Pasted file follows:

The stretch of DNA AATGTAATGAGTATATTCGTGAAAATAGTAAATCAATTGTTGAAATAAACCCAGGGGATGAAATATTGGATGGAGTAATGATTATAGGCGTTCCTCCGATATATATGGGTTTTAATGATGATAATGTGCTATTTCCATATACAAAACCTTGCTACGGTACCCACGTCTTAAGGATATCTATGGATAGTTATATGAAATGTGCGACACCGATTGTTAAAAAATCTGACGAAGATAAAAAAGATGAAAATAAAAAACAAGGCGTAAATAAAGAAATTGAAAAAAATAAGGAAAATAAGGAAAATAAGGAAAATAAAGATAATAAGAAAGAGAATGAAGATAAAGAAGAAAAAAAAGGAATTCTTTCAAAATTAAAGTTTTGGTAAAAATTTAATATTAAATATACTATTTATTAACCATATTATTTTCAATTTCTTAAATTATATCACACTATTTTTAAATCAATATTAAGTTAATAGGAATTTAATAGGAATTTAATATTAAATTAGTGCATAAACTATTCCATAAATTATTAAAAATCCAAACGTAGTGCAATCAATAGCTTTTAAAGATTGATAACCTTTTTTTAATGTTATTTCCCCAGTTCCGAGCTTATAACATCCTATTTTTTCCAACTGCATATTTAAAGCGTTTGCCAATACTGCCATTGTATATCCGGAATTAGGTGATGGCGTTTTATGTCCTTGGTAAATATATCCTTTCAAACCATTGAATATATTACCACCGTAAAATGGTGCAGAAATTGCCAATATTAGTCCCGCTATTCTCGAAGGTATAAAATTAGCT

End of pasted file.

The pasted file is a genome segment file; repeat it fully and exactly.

The stretch of DNA AATGTAATGAGTATATTCGTGAAAATAGTAAATCAATTGTTGAAATAAACCCAGGGGATGAAATATTGGATGGAGTAATGATTATAGGCGTTCCTCCGATATATATGGGTTTTAATGATGATAATGTGCTATTTCCATATACAAAACCTTGCTACGGTACCCACGTCTTAAGGATATCTATGGATAGTTATATGAAATGTGCGACACCGATTGTTAAAAAATCTGACGAAGATAAAAAAGATGAAAATAAAAAACAAGGCGTAAATAAAGAAATTGAAAAAAATAAGGAAAATAAGGAAAATAAGGAAAATAAAGATAATAAGAAAGAGAATGAAGATAAAGAAGAAAAAAAAGGAATTCTTTCAAAATTAAAGTTTTGGTAAAAATTTAATATTAAATATACTATTTATTAACCATATTATTTTCAATTTCTTAAATTATATCACACTATTTTTAAATCAATATTAAGTTAATAGGAATTTAATAGGAATTTAATATTAAATTAGTGCATAAACTATTCCATAAATTATTAAAAATCCAAACGTAGTGCAATCAATAGCTTTTAAAGATTGATAACCTTTTTTTAATGTTATTTCCCCAGTTCCGAGCTTATAACATCCTATTTTTTCCAACTGCATATTTAAAGCGTTTGCCAATACTGCCATTGTATATCCGGAATTAGGTGATGGCGTTTTATGTCCTTGGTAAATATATCCTTTCAAACCATTGAATATATTACCACCGTAAAATGGTGCAGAAATTGCCAATATTAGTCCCGCTATTCTCGAAGGTATAAAATTAGCT